Posted on July 10, 2014
By Trudy A. Martinez
The very same quilt Nellie makes, now tattered and worn, that adorns her bed has a stitched piece of the flower sack that once held her secret stash of feathers. Ma shares many secret ways, as part of her Indian heritage, of remembering the past down to minute details. She adopts quilt making as a means of preserving for later recall of one’s own history. Nellie did the same. The survival of the flower patch in her quilt is a testament to that.
Her hand touches the patch as she pulls back the quilt, raises herself slowly from her reclining posture, and brings herself to a sitting position at the edge of the bed. “Nev’r nuff”, she utters as her fingers stroke the patchwork. More years than she cares to remember pass since she hand-stitches the pieces together; the once bright and colorful colors, now are fading; but the memory each patch holds are still bright and clear as they rise with the sun every morning, reminding her of her youth, her loves, her sorrow.
Nellie Mae only went to fifth or sixth grade; she no longer remembers which it is, fifth or sixth.
Then every day is miserable for her, coming home with tears streaming down her chubby cheeks and a group of children following her, laughing and teasing and asking, “What the matter? Your cat got your tongue. Are you going to be a clown when the circus comes to town? With that hair, you will surely make everyone laugh. You’ll fit right in.” They always say something about her.
Her hair, in addition to the usual, is a subject they just cannot resist this morning.
You see, Ma broke the regular bowl she sets on her head to guide the scissors when she cuts her hair. This morning the bowl is much smaller. As a result, Nellie’s hair is so different from the norm, she not only catches her classmates’ eye but also their criticism. Teasing her is a pastime they all seem to enjoy.
(Nellie Mae is the girl in the back row (circled in red) with the above the ear short hair –cut. The picture is of the last year she attends school.)
A mounting uneasiness encompasses Nellie during this encounter. Her dread of the situation brought about by her peer’s, increasing violent reaction, sets her heart a pounding.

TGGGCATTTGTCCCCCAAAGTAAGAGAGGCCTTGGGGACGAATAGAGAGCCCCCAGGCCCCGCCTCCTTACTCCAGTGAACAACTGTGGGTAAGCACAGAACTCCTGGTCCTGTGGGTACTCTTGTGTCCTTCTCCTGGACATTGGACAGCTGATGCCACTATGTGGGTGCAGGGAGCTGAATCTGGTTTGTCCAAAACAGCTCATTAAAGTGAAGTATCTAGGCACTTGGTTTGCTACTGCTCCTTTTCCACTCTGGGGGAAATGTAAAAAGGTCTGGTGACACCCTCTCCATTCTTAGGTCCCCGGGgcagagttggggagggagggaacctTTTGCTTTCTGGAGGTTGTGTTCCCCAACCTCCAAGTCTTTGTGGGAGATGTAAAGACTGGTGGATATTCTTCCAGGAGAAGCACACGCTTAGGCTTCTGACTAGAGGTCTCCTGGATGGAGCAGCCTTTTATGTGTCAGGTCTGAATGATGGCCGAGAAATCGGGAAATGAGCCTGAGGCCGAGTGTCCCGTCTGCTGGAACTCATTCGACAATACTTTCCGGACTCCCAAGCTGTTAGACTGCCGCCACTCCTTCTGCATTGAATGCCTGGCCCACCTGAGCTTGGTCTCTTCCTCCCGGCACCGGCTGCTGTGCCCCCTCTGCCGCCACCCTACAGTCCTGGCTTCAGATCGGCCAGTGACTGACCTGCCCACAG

As they poke at her with twigs and sticks, the sound of each beat of her heart echoes then ricochet off the walls of her chest, sending out a desperate cry for help like a drum beating out a message in the deepest, darkest jungle.
She feels like a lamb led to the slaughter. Inwardly, she prays in silence even though all the time she wants to cry out, “Those of you who is without faults cast the first stone.”
She wonders as she watches the oldest boy reach down to pick up a dirt ball if he can read her thoughts. At first, he pretends to throw the dirt, causing her to flinch. Then when the others see how she reacts, they follow the older boys lead, picking up a handful of dirt stones and pretending to throw them at her; and then changing directions, they hurl them in the air like a band of jugglers.
Nevertheless, when they discover their combine attempt fails to budge her as they try to rile her enough to holler at them so they can laugh at her some more, they throw the stones. Their attack and their teasing convince her to remain silent.
Ma and Pa told her, “A child should be seen and not heard”. However, their meaning and Nellie’s interpretation of the statement under her circumstance differs. She justifies her silence through her representation of those wise words, allowing herself to keep away from what she does not wish to endure.
At home, it is another matter altogether. She makes distinguishable noises that are easy to discern by family members. Even so, she does not say much if she says anything at all. Her eyes do most of the talking. Of course, her facial expressions and body language make it clear and understandable her meaning.
With the combination of communicating methods operating together as a unit, she begs Pa to let her stay home and help Ma instead of going to school because the other children, even the teacher, show her no mercy, and she just wants to die because of it.
Ma being sickly, her older sister taking a job at the mill to help out the family financially and not able to help Ma as much, and there being nine children (including Nellie) to feed and care for, and Ma being about to have another helps to convince Pa.
(Nellie is in the back row between her older brothers. In front is her older sister, holding one of the twin girls, a younger brother, her Ma, holding the other twin, their dog, and Pa)
There is always something for her to do; and whining not her nature, she never complains. She loves taking care of her little twin baby sisters and dressing them and putting pretty ribbons in their hair.